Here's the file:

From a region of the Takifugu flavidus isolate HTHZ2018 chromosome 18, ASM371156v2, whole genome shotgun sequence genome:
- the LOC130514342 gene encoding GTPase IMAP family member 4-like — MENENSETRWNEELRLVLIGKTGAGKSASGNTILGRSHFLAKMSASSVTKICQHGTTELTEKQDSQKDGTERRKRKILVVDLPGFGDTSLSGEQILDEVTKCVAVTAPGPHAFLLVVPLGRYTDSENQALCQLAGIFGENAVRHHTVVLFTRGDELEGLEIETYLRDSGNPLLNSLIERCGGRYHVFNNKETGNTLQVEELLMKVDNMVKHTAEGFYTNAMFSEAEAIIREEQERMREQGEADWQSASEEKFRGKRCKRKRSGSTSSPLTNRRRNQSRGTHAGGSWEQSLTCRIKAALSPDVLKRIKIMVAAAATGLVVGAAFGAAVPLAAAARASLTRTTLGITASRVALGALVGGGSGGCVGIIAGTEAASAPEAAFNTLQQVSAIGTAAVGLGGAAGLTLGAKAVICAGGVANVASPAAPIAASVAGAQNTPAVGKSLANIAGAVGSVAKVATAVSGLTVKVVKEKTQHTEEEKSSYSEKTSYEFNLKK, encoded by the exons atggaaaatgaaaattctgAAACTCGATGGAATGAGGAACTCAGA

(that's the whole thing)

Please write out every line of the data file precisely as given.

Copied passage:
From a region of the Takifugu flavidus isolate HTHZ2018 chromosome 18, ASM371156v2, whole genome shotgun sequence genome:
- the LOC130514342 gene encoding GTPase IMAP family member 4-like — MENENSETRWNEELRLVLIGKTGAGKSASGNTILGRSHFLAKMSASSVTKICQHGTTELTEKQDSQKDGTERRKRKILVVDLPGFGDTSLSGEQILDEVTKCVAVTAPGPHAFLLVVPLGRYTDSENQALCQLAGIFGENAVRHHTVVLFTRGDELEGLEIETYLRDSGNPLLNSLIERCGGRYHVFNNKETGNTLQVEELLMKVDNMVKHTAEGFYTNAMFSEAEAIIREEQERMREQGEADWQSASEEKFRGKRCKRKRSGSTSSPLTNRRRNQSRGTHAGGSWEQSLTCRIKAALSPDVLKRIKIMVAAAATGLVVGAAFGAAVPLAAAARASLTRTTLGITASRVALGALVGGGSGGCVGIIAGTEAASAPEAAFNTLQQVSAIGTAAVGLGGAAGLTLGAKAVICAGGVANVASPAAPIAASVAGAQNTPAVGKSLANIAGAVGSVAKVATAVSGLTVKVVKEKTQHTEEEKSSYSEKTSYEFNLKK, encoded by the exons atggaaaatgaaaattctgAAACTCGATGGAATGAGGAACTCAGA